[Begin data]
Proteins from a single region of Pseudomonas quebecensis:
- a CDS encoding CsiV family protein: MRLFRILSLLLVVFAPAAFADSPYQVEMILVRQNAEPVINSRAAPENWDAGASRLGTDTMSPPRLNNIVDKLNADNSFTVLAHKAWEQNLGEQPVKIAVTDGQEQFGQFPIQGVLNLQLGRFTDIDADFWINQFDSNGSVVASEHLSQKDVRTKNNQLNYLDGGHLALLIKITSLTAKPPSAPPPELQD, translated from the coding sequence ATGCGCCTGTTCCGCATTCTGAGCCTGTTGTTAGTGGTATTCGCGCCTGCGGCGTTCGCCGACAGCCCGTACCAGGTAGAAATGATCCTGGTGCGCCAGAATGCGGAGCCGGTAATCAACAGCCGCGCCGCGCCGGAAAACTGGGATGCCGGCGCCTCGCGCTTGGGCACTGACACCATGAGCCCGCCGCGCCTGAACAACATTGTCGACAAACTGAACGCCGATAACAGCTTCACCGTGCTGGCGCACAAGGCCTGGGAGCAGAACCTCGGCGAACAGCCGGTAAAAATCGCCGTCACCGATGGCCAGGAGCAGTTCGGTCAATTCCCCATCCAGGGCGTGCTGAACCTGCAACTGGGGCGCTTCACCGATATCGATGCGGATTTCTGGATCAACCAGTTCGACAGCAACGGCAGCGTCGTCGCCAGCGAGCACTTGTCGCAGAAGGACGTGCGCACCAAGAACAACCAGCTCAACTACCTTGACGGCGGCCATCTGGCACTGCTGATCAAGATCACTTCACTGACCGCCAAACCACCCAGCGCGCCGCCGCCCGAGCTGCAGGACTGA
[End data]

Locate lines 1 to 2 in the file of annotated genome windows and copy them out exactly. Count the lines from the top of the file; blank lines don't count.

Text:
Proteins from a single region of Pseudomonas quebecensis:
- a CDS encoding CsiV family protein: MRLFRILSLLLVVFAPAAFADSPYQVEMILVRQNAEPVINSRAAPENWDAGASRLGTDTMSPPRLNNIVDKLNADNSFTVLAHKAWEQNLGEQPVKIAVTDGQEQFGQFPIQGVLNLQLGRFTDIDADFWINQFDSNGSVVASEHLSQKDVRTKNNQLNYLDGGHLALLIKITSLTAKPPSAPPPELQD, translated from the coding sequence ATGCGCCTGTTCCGCATTCTGAGCCTGTTGTTAGTGGTATTCGCGCCTGCGGCGTTCGCCGACAGCCCGTACCAGGTAGAAATGATCCTGGTGCGCCAGAATGCGGAGCCGGTAATCAACAGCCGCGCCGCGCCGGAAAACTGGGATGCCGGCGCCTCGCGCTTGGGCACTGACACCATGAGCCCGCCGCGCCTGAACAACATTGTCGACAAACTGAACGCCGATAACAGCTTCACCGTGCTGGCGCACAAGGCCTGGGAGCAGAACCTCGGCGAACAGCCGGTAAAAATCGCCGTCACCGATGGCCAGGAGCAGTTCGGTCAATTCCCCATCCAGGGCGTGCTGAACCTGCAACTGGGGCGCTTCACCGATATCGATGCGGATTTCTGGATCAACCAGTTCGACAGCAACGGCAGCGTCGTCGCCAGCGAGCACTTGTCGCAGAAGGACGTGCGCACCAAGAACAACCAGCTCAACTACCTTGACGGCGGCCATCTGGCACTGCTGATCAAGATCACTTCACTGACCGCCAAACCACCCAGCGCGCCGCCGCCCGAGCTGCAGGACTGA